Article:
History of Bridgewater Borough, Beaver County, Pa.
From: History of Beaver County Pennsylvania
and its Centennial Celebration
BY: Rev. Joseph H. Bausman, A. M.
Knickerbocker Press New York, 1904

BRIDGEWATER BOROUGH

THIS town was formerly a part of Beaver, and today the two towns would seem to the casual observer to be one. They are, however, two distinct boroughs. The present Bridgewater is the result of the consolidation under the Act of the Legislature of March 19, 1868, of the two towns of Sharon and Bridgewater. It lies along the Beaver Creek, from the Fallston line to the Ohio. The upper, or Sharon, part is the older, settlement having been made there probably as early as 1798. The first bridge across the Big Beaver was built at Bridgewater, near Wolf Lane, a full description of which is given in Chapter VII.

EARLY SETTLERS

Major Robert Darragh was a very early pioneer in Beaver County, having come to this place from Ireland in 1798. The first buildin in Bridgewater was erected by him, and was a place of public entertainment. He also opened a store there. Major Darragh served one term as State Senator from Beaver County. He died at the advanced age of ninety six. The Hon. John Dickey lived in Sharon for many years and died there. Other early settlers were William Davidson, George Hinds, Samuel R. Dunlap, and John Boles. Another building, which was erected in 1803 by Hoopes, Townsend & Company, was one of the important general stores of Sharon and was known in later times as the "Old Red Front."

BUSINESS DIRECTORIES

Gordon's Gazetteer of Pennsylvania, published in 1832, says of Bridgewater:

The village of Sharon is adjacent and both may be considered as one town. There are here a saw mill, salt works, for which coal is found within a few perches; an iron foundry, brewery, several boat yards, a wind mill factory, and other mechanical and manufacturing establishments. "Stone's Harbor" is also here, considered as one of the safest and most commodious on the Ohio. It is the principal depot for the trade passing up and down the Beaver valley, and to and from the Western Reserve in the state of Ohio. Bridgewater and Sharon contain together about 110 dwellings, 4 taverns, 5 stores and t Episcopal [Methodist Episcopal] church.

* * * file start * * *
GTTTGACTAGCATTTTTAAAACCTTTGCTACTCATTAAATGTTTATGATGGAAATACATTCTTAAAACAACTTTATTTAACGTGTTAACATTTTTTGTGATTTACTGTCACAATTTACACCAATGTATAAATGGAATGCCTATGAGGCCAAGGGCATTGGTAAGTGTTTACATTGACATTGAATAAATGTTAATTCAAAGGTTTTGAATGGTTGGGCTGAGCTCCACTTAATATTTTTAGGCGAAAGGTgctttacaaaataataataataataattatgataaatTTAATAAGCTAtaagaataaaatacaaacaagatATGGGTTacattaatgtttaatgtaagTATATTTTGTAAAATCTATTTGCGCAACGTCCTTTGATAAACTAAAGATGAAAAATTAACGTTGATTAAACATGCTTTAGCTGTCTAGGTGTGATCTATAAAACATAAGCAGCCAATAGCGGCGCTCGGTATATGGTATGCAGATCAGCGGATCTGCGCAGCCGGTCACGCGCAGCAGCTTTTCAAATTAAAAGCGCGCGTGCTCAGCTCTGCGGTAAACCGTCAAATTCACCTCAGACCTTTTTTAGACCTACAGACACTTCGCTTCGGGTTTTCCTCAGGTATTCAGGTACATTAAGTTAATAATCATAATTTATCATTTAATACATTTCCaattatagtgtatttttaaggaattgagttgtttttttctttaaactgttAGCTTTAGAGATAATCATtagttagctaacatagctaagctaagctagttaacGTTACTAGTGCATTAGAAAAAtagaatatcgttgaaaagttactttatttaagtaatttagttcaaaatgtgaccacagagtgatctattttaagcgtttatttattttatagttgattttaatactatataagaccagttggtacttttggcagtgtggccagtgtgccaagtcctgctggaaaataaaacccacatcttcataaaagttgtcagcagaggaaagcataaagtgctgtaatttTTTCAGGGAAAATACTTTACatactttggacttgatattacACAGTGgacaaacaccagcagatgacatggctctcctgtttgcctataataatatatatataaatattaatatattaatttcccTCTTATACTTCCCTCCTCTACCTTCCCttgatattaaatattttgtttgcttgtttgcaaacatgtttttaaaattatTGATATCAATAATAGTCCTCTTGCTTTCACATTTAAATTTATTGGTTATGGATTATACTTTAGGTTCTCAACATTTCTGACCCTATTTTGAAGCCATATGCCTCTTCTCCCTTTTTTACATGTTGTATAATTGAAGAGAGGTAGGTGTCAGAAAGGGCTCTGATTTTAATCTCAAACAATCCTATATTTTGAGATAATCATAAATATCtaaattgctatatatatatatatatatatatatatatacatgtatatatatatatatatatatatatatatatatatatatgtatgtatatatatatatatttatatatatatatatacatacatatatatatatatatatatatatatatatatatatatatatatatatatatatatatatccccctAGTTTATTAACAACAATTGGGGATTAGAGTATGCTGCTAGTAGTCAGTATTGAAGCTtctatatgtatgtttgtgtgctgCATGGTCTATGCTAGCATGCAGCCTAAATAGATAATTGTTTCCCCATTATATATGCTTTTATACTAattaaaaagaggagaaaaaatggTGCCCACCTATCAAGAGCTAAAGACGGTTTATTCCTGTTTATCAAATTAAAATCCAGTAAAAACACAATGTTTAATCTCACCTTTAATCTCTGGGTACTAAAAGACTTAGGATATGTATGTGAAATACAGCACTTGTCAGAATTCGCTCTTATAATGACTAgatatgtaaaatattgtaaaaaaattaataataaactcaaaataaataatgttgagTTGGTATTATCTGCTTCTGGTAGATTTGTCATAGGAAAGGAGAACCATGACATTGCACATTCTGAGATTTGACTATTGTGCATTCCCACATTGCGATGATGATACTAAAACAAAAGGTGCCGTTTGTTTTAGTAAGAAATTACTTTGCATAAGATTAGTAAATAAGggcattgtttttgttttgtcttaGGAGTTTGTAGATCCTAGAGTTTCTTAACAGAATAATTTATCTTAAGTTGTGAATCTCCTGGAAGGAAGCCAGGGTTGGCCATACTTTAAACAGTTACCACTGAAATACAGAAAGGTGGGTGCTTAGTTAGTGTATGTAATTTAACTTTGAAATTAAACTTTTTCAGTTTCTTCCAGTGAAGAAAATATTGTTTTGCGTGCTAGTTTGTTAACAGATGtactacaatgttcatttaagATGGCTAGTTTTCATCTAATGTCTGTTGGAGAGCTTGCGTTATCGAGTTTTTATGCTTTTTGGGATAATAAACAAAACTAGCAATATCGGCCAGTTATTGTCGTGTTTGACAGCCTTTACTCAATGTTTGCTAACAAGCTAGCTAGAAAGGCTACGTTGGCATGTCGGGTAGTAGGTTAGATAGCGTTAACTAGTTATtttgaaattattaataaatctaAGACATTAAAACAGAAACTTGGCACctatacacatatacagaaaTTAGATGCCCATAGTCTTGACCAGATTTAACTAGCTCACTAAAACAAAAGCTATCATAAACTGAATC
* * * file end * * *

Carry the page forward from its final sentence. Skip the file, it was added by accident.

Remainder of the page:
Harris's Pittsburg Business Directory for 1837 has the following notice of Sharon:

Sharon is pleasantly located on the left bank of Beaver river, about a short mile from its confluence with the Ohio river, and about the same distance from the borough of Beaver, Bridgewater and Fallston. The leading road to Ohio passes through the town, and it is the residence of a number of very industrious, deserving citizens.

Directory of Sharon: Merchants-Robert Darragh, John Dickey. Tanners-Joseph and Samuel Moorehead, James Darragh. Boot and Shoemakers-J. T. Miller, S. Scott. Boat Builder-William Davidson. Blacksmith-Thomas McClelland. Innkeepers-J. Murray, J. Davis. Justice of the peace-R. A. Carlton. Clergyman-Jonathan Davis, Baptist.

The same Directory for 1841 gives the population of Sharon at about three hundred, and the following names of its business men, with their occupations, occur: